Wednesday 11 July 2018
Mark and I felt this bowl would sit almost anywhere such as a dining table or sideboard but it deserved something special, which is where I took over. So this month I show how to make a simple but distinctive stand especially to put the bowl on. We are getting into aesthetics here, but the appearance of the stand is really quite important if the rustic bowl is to be shown off properly.
The bowl I made looks quite dark without any hint of a stain applied, so to my mind a dark stand underneath won't help it at all.
Instead I opted for pure white as a finish; this would look even better against a white wall so the bowl might look as if it is hovering in space, one can hope anyway. The shape needed to be a tapering square section cone for ease of construction and the taper emphasising the object on top. Lastly, I'm a minimalist with decoration so the most I wanted to see was two corebox mouldings running continuously around the stand, or being pretentious, dais? For inspiration I looked to the workshop stool Matt Long had made back in WPP issue 64, which the bowl was currently sitting on. It was about the right height and the base about the right width for the base of the stand.
A part of a board of 15mm MDF is marked out for the sides of the stand. Mark the base width and its centre point and use a large try square to mark the centreline. My board was already cut to the correct height so the width of the top could be marked along the top edge. The other facing side is marked the other way up for economy of cutting. The two intermediate sides are narrower by two board thicknesses so subtract that when marking these last two out.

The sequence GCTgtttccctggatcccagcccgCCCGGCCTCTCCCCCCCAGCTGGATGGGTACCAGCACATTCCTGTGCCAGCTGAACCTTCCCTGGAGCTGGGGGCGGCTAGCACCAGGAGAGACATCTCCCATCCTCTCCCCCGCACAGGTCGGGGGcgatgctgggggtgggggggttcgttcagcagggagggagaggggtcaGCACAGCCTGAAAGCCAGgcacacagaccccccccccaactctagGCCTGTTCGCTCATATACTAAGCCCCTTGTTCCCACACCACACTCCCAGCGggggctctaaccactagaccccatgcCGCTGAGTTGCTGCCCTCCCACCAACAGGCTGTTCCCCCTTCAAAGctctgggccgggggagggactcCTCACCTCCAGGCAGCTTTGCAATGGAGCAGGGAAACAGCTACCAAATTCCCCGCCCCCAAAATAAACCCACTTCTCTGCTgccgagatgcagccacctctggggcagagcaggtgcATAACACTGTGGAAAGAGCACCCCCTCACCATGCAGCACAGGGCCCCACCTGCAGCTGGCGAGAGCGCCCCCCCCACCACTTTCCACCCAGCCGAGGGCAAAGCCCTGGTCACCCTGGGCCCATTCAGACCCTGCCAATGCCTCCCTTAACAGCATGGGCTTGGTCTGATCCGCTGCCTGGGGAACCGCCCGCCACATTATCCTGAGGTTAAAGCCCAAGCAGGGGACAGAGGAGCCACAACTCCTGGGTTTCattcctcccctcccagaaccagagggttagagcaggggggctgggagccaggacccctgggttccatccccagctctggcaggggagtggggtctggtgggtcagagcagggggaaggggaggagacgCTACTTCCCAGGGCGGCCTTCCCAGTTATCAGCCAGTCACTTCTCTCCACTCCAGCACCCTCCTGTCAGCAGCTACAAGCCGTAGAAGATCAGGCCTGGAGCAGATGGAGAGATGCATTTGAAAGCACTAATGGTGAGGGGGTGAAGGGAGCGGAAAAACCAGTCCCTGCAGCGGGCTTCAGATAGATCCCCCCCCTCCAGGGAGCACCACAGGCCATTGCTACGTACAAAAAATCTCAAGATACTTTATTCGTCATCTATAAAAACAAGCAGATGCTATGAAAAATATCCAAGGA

Cut out all the sides with a sharp hard point saw. Do this with care and keep the cuts perpendicular so the edges are easy to glue together in a while.
A jack plane is needed to flatten the edges of the two intermediate sides as the edges on these need to be a good fit between the other two side pieces of the stand.
Use a tough aliphatic type resin glue, not plain PVA, as we need a good bond between the butt jointed MDF surfaces. I'm using Elmer's which a newcomer to the UK and it works really well.
Assemble the base on its side on the workbench carefully and then raise it upright to prevent it from collapsing unexpectedly. This will allow clamps to be fitted all round.
Plenty of clamps are needed and careful adjustment of the components with the occasional hammer tap so everything lines up properly. Don't worry about surplus glue, it can be removed later.
Once the assembly is dry the clamps can be removed and any lumps of glue chiselled off carefully. The Pocket Workshop needs a belt sander so I opted for this Skil model which makes fairly short work of levelling the butt joints. Wearing good levels of PPE are essential when sanding and routing MDF.
Now a router fitted with a large diameter corebox cutter is used to create the minimal decoration. A wooden through fence keeps the router on track without any tendency to wobble. Any burn marks will not show after painting of course. The positions of the flutes matter visually so they have been added to the project drawing.
The completed stand is ready for final sanding and any slight gaps in the glue line can now be filled.
The top may need a little shaping down either side with a chisel or the nose of the belt sander so the bowl will sit in properly.
The whole stand is sanded with an orbital sander until smooth, the flutes sanded by hand and the arrises – corners – just 'broken' slightly with abrasive.
Several coats of a water-based white satin paint are needed, with de-nibbing in between to flatten the MDF 'end grain'. Careful paintwork will pay dividends with a smooth result. Placed in the right setting with the bowl atop the stand, it will look like an expensive art work, just don't tell your friends!